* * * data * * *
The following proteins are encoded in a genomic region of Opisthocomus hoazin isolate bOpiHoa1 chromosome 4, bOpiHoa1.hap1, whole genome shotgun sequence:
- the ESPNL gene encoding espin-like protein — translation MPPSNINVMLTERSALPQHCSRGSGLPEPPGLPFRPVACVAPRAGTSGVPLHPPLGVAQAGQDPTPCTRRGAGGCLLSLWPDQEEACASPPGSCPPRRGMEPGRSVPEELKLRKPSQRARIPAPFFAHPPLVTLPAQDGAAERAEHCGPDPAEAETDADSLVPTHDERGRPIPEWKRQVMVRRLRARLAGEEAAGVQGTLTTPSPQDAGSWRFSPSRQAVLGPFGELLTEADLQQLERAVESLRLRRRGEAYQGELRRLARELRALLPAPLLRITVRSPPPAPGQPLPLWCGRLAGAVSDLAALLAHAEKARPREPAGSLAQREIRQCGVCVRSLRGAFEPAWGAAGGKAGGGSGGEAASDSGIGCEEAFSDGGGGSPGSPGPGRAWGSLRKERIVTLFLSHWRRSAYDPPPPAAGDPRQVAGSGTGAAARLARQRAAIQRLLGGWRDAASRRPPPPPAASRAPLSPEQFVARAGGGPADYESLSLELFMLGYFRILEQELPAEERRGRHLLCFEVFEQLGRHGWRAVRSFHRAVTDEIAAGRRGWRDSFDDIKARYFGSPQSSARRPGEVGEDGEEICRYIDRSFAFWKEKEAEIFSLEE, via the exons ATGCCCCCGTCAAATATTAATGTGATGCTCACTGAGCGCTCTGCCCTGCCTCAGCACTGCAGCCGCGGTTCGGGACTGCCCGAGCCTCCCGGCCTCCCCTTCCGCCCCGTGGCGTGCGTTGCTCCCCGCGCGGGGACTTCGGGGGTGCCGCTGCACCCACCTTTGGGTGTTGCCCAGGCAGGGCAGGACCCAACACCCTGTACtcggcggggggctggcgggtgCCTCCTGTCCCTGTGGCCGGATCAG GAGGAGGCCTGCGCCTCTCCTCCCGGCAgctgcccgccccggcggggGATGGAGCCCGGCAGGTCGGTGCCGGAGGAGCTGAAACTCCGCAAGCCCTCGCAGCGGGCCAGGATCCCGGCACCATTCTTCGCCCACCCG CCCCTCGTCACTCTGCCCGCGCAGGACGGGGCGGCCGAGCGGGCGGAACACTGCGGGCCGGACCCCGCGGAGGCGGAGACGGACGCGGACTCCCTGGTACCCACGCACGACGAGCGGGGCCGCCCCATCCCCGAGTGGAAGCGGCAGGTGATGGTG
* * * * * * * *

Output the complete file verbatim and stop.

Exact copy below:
The following proteins are encoded in a genomic region of Opisthocomus hoazin isolate bOpiHoa1 chromosome 4, bOpiHoa1.hap1, whole genome shotgun sequence:
- the ESPNL gene encoding espin-like protein — translation MPPSNINVMLTERSALPQHCSRGSGLPEPPGLPFRPVACVAPRAGTSGVPLHPPLGVAQAGQDPTPCTRRGAGGCLLSLWPDQEEACASPPGSCPPRRGMEPGRSVPEELKLRKPSQRARIPAPFFAHPPLVTLPAQDGAAERAEHCGPDPAEAETDADSLVPTHDERGRPIPEWKRQVMVRRLRARLAGEEAAGVQGTLTTPSPQDAGSWRFSPSRQAVLGPFGELLTEADLQQLERAVESLRLRRRGEAYQGELRRLARELRALLPAPLLRITVRSPPPAPGQPLPLWCGRLAGAVSDLAALLAHAEKARPREPAGSLAQREIRQCGVCVRSLRGAFEPAWGAAGGKAGGGSGGEAASDSGIGCEEAFSDGGGGSPGSPGPGRAWGSLRKERIVTLFLSHWRRSAYDPPPPAAGDPRQVAGSGTGAAARLARQRAAIQRLLGGWRDAASRRPPPPPAASRAPLSPEQFVARAGGGPADYESLSLELFMLGYFRILEQELPAEERRGRHLLCFEVFEQLGRHGWRAVRSFHRAVTDEIAAGRRGWRDSFDDIKARYFGSPQSSARRPGEVGEDGEEICRYIDRSFAFWKEKEAEIFSLEE, via the exons ATGCCCCCGTCAAATATTAATGTGATGCTCACTGAGCGCTCTGCCCTGCCTCAGCACTGCAGCCGCGGTTCGGGACTGCCCGAGCCTCCCGGCCTCCCCTTCCGCCCCGTGGCGTGCGTTGCTCCCCGCGCGGGGACTTCGGGGGTGCCGCTGCACCCACCTTTGGGTGTTGCCCAGGCAGGGCAGGACCCAACACCCTGTACtcggcggggggctggcgggtgCCTCCTGTCCCTGTGGCCGGATCAG GAGGAGGCCTGCGCCTCTCCTCCCGGCAgctgcccgccccggcggggGATGGAGCCCGGCAGGTCGGTGCCGGAGGAGCTGAAACTCCGCAAGCCCTCGCAGCGGGCCAGGATCCCGGCACCATTCTTCGCCCACCCG CCCCTCGTCACTCTGCCCGCGCAGGACGGGGCGGCCGAGCGGGCGGAACACTGCGGGCCGGACCCCGCGGAGGCGGAGACGGACGCGGACTCCCTGGTACCCACGCACGACGAGCGGGGCCGCCCCATCCCCGAGTGGAAGCGGCAGGTGATGGTG